Probably my favorite "Hey, you got peanut butter in my chocolate!" genre is the action art film, and this is shaping out to be a hell of a year for them.

Probably my favorite "Hey, you got peanut butter in my chocolate!" genre is the action art film, and this is shaping out to be a hell of a year for them.

Art-house fans are supposed to like leisurely paced (read: boring) period pieces, and action fans are supposed to like plotless knuckle-dragging thrills, right?

Well, I like a little existential dread in my action flicks. I like smart movies that are willing to shamelessly punctuate with bursts of violence.

I've already loved the relentlessly pace chase flick "Hanna" and the "Inception"-lite sci-fi twists of "Source Code." But "Drive" tops that list.

Almost absurdly brooding and oh-so-violent, it's not going to be for everyone, but you'll probably see it nestled in my year-end best list.

A Hollywood stunt driver (Ryan Gosling … yes, ladies, Ryan Gosling) moonlights as a criminal wheelman for hire. If you've got the cash, he'll give you a five-minute window, and you've got the best getaway driver in Los Angeles.

After a deliciously tense opening establishes this, the driver (nameless in the film and simply "Driver" in the credits) meets his single-mother neighbor Irene (Carey Mulligan). The romantic tension is thick, but Irene's baby daddy is on the verge of release from prison.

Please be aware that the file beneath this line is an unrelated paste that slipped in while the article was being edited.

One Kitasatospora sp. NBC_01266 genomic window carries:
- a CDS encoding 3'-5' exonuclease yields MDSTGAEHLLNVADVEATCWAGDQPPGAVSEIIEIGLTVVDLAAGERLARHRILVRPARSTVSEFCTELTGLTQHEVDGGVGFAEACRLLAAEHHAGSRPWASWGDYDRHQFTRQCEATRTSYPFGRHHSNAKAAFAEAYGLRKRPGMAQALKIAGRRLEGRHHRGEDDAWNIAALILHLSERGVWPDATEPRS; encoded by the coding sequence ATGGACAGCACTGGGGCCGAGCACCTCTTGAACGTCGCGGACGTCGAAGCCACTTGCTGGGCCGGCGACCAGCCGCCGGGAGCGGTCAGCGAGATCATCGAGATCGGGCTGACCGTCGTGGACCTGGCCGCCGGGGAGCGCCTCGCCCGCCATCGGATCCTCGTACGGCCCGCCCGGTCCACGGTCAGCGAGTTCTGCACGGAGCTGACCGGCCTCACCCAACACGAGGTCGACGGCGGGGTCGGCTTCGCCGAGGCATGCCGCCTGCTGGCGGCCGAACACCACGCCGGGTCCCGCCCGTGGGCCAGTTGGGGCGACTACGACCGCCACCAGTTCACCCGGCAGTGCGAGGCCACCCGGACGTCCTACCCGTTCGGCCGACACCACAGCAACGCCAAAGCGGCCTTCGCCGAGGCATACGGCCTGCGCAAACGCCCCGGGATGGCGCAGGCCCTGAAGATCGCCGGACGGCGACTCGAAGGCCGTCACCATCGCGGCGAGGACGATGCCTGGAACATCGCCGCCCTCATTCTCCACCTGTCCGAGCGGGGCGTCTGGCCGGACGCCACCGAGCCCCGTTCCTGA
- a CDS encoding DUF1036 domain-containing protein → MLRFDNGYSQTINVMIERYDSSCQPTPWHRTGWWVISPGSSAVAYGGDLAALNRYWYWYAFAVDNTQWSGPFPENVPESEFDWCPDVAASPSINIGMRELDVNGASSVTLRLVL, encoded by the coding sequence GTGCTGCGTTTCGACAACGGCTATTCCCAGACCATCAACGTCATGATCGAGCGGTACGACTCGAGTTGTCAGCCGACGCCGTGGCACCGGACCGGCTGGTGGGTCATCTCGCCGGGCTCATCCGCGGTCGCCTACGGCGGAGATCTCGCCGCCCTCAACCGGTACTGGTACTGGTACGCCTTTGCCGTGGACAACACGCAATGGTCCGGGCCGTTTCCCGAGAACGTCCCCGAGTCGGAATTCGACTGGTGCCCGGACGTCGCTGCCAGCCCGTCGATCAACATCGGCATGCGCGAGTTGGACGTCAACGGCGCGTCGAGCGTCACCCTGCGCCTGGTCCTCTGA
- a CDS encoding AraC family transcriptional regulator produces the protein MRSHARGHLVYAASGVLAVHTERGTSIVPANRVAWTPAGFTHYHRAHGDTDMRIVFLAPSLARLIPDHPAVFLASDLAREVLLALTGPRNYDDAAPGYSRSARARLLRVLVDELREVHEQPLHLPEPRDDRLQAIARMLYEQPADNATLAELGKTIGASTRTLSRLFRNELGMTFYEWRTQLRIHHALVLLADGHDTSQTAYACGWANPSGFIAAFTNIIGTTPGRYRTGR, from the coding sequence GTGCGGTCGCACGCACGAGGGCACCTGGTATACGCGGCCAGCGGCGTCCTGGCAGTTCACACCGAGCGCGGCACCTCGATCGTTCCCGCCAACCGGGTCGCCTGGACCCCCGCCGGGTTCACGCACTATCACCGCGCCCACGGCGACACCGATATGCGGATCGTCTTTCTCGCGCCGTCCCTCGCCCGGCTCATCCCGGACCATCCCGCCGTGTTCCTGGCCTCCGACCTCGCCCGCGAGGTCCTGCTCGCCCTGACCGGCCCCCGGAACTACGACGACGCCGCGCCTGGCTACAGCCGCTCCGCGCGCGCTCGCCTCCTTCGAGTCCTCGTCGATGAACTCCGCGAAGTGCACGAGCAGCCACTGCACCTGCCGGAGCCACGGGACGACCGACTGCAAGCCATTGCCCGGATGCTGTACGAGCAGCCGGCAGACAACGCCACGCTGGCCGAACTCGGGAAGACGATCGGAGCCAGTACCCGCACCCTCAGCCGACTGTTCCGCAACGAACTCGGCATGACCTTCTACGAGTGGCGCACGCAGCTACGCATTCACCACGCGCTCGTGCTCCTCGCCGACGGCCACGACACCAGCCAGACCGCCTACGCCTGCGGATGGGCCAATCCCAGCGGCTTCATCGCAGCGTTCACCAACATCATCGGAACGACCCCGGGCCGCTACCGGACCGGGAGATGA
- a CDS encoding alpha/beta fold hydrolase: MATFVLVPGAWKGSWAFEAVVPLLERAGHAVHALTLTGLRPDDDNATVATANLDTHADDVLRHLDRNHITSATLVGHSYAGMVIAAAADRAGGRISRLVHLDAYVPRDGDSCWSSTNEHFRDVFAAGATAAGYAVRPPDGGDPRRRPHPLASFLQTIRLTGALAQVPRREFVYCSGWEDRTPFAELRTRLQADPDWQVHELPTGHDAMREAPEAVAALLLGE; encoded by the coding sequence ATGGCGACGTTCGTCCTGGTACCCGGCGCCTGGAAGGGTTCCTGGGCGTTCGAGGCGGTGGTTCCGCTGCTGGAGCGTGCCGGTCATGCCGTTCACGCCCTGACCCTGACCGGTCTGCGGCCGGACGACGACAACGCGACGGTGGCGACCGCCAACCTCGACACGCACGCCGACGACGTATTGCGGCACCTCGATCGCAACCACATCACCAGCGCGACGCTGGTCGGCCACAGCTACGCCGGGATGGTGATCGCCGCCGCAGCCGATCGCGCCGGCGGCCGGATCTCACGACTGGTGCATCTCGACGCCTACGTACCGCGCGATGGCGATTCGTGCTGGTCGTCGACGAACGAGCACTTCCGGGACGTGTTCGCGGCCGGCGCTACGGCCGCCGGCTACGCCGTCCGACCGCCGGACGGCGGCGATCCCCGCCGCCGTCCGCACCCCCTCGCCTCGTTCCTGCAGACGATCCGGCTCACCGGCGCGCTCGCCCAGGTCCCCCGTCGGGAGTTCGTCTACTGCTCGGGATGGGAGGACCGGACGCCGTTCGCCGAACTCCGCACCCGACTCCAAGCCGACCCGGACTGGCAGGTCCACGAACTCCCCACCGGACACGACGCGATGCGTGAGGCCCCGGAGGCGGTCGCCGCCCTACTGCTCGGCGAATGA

Meanwhile a plan hatched by his mentor (Bryan Cranston) could provide a way out of this life. But first, it involves getting deeper in bed with the criminal element.

Director Nicolas Winding Refn's film may not appeal beyond genre fans - of which I'm definitely one. In fact, the casual "Ooh, Ryan Gosling's in this!" crowd is going to get a final act that so brutally violent, I'd expect some walkouts.

Said violence is appropriately visceral, as any Tarantino fan would note. But it's the tender opening act that got me, particularly the efficient love story. Gosling and Mulligan set up more yearning with a quiet look than most feature-length romances.

There are notes of Michael Mann - including an '80s synth score - and I was often reminded of "The Wrestler" before things turn bloody.

The juxtaposition of the tender and the brutal is shamelessly manipulative. But that's what films do. I was blown away.